A better part of the twentieth century has been spent in identifying and developing the lead technologies of Advanced Stealth in fighters, Integrated Sensor Fusion and Net Enabled Operations. These have been embedded into the fifth generation of fighters. Anyone having the ability of deploying such assets would have unthinkable advantage. They would be able to shape the so called combat cloud as a key element of the battle space within which the various deployed aircraft interact to craft air dominance in pursuit of Joint force objectives.

It is widely believed that you cannot do today’s job with yesterday’s methods and be in business tomorrow. With the shrinking budgets and increasing cost of modern platforms, innovative ways will need to be considered to keep the operational teeth sharp within the constraints of available assets. Live, virtual and constructive simulation tools like ACMI, EVA and MTC mentioned earlier will ensure that realistic operational capability is never diluted in the emerging battle spaces of tomorrow.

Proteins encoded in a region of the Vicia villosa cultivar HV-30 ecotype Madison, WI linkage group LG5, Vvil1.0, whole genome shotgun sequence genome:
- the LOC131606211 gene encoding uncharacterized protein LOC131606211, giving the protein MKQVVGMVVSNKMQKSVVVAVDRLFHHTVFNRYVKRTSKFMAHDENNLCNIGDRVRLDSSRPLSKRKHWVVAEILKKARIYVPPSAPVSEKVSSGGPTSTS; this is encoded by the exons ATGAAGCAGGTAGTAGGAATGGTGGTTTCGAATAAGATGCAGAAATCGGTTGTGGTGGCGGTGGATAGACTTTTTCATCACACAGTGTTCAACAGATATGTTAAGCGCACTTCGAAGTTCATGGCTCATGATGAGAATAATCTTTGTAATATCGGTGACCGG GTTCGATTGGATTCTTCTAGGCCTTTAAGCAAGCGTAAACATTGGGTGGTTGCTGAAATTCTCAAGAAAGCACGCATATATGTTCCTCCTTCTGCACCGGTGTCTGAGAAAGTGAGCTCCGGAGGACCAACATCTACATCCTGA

Ever improving technology will always have its push factor to improve the aircraft, weapons and sensors technology, data integration and fusion and consequently the tactics that ensure survival in the unforgivingly lethal battle space. What will tilt the scales in a symmetric engagement are the quality of training and the ability of the leadershipto harness a well-integrated team. General Curtis Lemay said “man is yet to make a computer that is dedicated to God or country”. Technology is important, but it’s the man behind the machine that will finally matter. He has to be trained well.

An alumnus of the NDA, The HC Course, and The NDC, New Delhi, AVM Amit Aneja, AVSM, VM, VSM was commissioned in the Indian Air Force as a fighter pilot in December 1976. A graduate of Air Command and Staff College in USA and National Institute of Defence Studies in Japan, he also attended the Air Battle Management and Planning Course at CASPOA in France. A Qualified Flying Instructor, he has over 3000 hours of flying experience in various frontline fighter squadrons to include Kiran, Hunter, Gnat, MIG 21 and Mirage 2000 fighter aircraft. He was the Commandant of the Air Force Academy at Dundigal, before retiring from the IAF.